Insights from Oyster Co-founder Jack Mardack and Research Analyst Conner Forrest
An industry that was once considered an afterthought is now at a crucial turning point, where geographical boundaries are broken and employers and employees synergize their efforts.
The changes in HR that we’ve seen develop over the past year and a half have surmounted those previously considered possible.
This is why we believe the renaissance of HR is happening right now.
Follow along with us as we give you a sneak peek of what’s to come in a fireside chat about the future of HR in knowledge-work companies, hosted by Jack Mardack, Co-founder at Oyster, and Conner Forrest, Principal Research Analyst at 451 Research.
Their unique insights support a research report recently completed by 451 Research titled “The Future of HR Report: Preparing for a new world of distributed work.” We’ll elaborate on the report’s findings in this blog.
For starters, why talk about this now?
At Oyster, we believe HR will be the most transformed business function of the next decade, especially in knowledge-work companies.
It can be said that the change in HR in the 2020s will be comparable to the change in IT in the last decade.
It wasn’t so long ago that IT started off as a cost-center, non-strategic, and extremely focused on value-protection. Yet, in past years, it’s at the forefront of innovation and has taken an entirely new role with entirely new investments.
Keeping that comparison in mind, talent is to HR what data is to IT in the sense that it is from talent that new value will be realized with the new agency of HR.
And now with the pandemic, what results have we seen?
Three trends have emerged during the COVID-19 pandemic that will only further fuel the evolution of HR as we know it:
Distributed work is here to stay
Remote work benefits employers as much as it does employees.
Almost two thirds of companies (64%) surveyed in 451 Research’s Voice of the Enterprise: Digital Pulse, Coronavirus Flash Survey October 2020 admitted remote work was a permanent change they made in response to the pandemic.
The same survey found that 33% of respondents also reduced their office footprint and expenses, in the shape of building leases and utilities. Likewise, 27% are now permanently shifting toward digitally delivering their products, services, and customer experiences.
On the other hand, employees are also benefiting from remote work.
Forty-five percent say the ability to work remotely has been the change in the workplace that most positively impacted them as an employee, according to 451 Research’s Voice of the Enterprise: Workforce Productivity & Collaboration, Employee Lifecycle and HR 2021.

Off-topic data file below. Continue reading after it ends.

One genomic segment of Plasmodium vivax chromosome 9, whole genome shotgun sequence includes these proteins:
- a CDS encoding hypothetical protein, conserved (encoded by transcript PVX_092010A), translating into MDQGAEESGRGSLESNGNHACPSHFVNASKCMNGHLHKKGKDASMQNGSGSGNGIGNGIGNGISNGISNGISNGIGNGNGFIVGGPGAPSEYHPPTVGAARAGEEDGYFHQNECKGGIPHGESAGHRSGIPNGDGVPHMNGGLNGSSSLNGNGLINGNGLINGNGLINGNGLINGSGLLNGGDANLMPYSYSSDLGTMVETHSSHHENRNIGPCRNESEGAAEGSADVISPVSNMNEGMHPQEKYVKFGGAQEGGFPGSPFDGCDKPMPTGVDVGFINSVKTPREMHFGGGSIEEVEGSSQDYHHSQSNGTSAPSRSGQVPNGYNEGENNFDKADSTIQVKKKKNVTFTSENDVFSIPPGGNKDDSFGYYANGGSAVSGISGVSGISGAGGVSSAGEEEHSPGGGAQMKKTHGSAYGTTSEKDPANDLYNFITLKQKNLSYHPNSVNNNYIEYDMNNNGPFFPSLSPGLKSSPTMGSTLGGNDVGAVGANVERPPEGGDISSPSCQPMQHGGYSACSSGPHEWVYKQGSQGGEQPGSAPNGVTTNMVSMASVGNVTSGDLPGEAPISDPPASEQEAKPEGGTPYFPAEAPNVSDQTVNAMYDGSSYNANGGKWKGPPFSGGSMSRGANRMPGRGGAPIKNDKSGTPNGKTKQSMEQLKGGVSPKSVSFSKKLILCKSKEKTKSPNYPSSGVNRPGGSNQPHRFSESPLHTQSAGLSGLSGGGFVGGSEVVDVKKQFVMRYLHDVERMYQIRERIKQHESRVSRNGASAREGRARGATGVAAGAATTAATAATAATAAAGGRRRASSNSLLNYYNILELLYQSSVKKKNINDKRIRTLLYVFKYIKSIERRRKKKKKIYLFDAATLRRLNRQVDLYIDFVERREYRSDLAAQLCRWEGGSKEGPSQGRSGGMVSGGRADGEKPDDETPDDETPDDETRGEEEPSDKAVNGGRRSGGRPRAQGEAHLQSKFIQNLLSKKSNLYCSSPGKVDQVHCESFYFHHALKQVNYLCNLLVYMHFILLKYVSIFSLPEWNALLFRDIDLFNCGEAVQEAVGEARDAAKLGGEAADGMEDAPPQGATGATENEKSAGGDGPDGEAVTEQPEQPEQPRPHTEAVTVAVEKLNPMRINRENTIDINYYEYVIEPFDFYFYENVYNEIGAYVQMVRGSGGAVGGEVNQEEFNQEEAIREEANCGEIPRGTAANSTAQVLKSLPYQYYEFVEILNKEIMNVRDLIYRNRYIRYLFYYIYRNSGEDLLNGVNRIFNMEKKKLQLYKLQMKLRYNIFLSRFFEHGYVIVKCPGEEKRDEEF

HR will be held responsible for employee well-being
Up until the pandemic, the employment experience and people wellness were not owned by HR. When everyone was forced into lockdown, it was obvious that no one–not even HR professionals–had been responsible for the basics of how people work.
Turns out, people’s well-being isn’t just another service or facility.
So, from now on, an intricate part of HR’s duties will be figuring out how people should work to optimize on- and off-clock experiences.
These revelations are reflected in the Employee Lifecycle and HR 2021 research report as well, where it was found that 48% of HR respondents are thinking more deeply about flexible work, and 43% are focusing more strongly on supporting distributed work.
Talent acquisition is at the forefront of HR priorities
And lastly, talent acquisition is no longer just a role filler.
Yes, compensating employees and giving them benefits has been at the top of the list for HR’s core responsibilities for years on end.
However, the ability to recruit, onboard, and develop the best talent has emerged as the leading role HR identifies for itself, according to the Employee Lifecycle and HR 2021.
We now see that talent acquisition is a new function that connects corporate strategy to talent with powerful new results.
How does this all play into distributed companies?
A subset of knowledge-work companies are distributed companies, and this is where HR is going to see its most dramatic and interesting evolution.
We’re going to see the development of new specializations and skills, and HR will take on a bigger role in designing how people work, such as hiring new kinds of people for new types of roles, all within the umbrella of HR.
In essence, the work experience becomes more like a product that HR owns completely.
The evolution of HR at distributed companies also includes new muscles that will be created in talent acquisition to engage that global opportunity.
The days of putting up job posts on the website and waiting for great people to come knocking at your door are over.
The time is now to engage global opportunities.
For that reason, across all knowledge-work companies–but particularly so at distributed companies that don’t have geographic constraints–employer marketing is going to be transformative.
Companies will go for the best talent they can get as there are no geographical constraints.
And this is where Oyster steps in.
Oyster helps companies develop new skills and muscles for cross-border employment and then fully supports their experiences in all countries they hire.
Oyster is a global employment platform designed to enable visionary HR leaders to find, hire, pay, manage, develop and take care of a thriving global workforce. It lets growing companies give valued international team members the experience they deserve, without the usual headaches and expense.
Oyster enables hiring anywhere in the world with reliable, compliant payroll, and great local benefits and perks.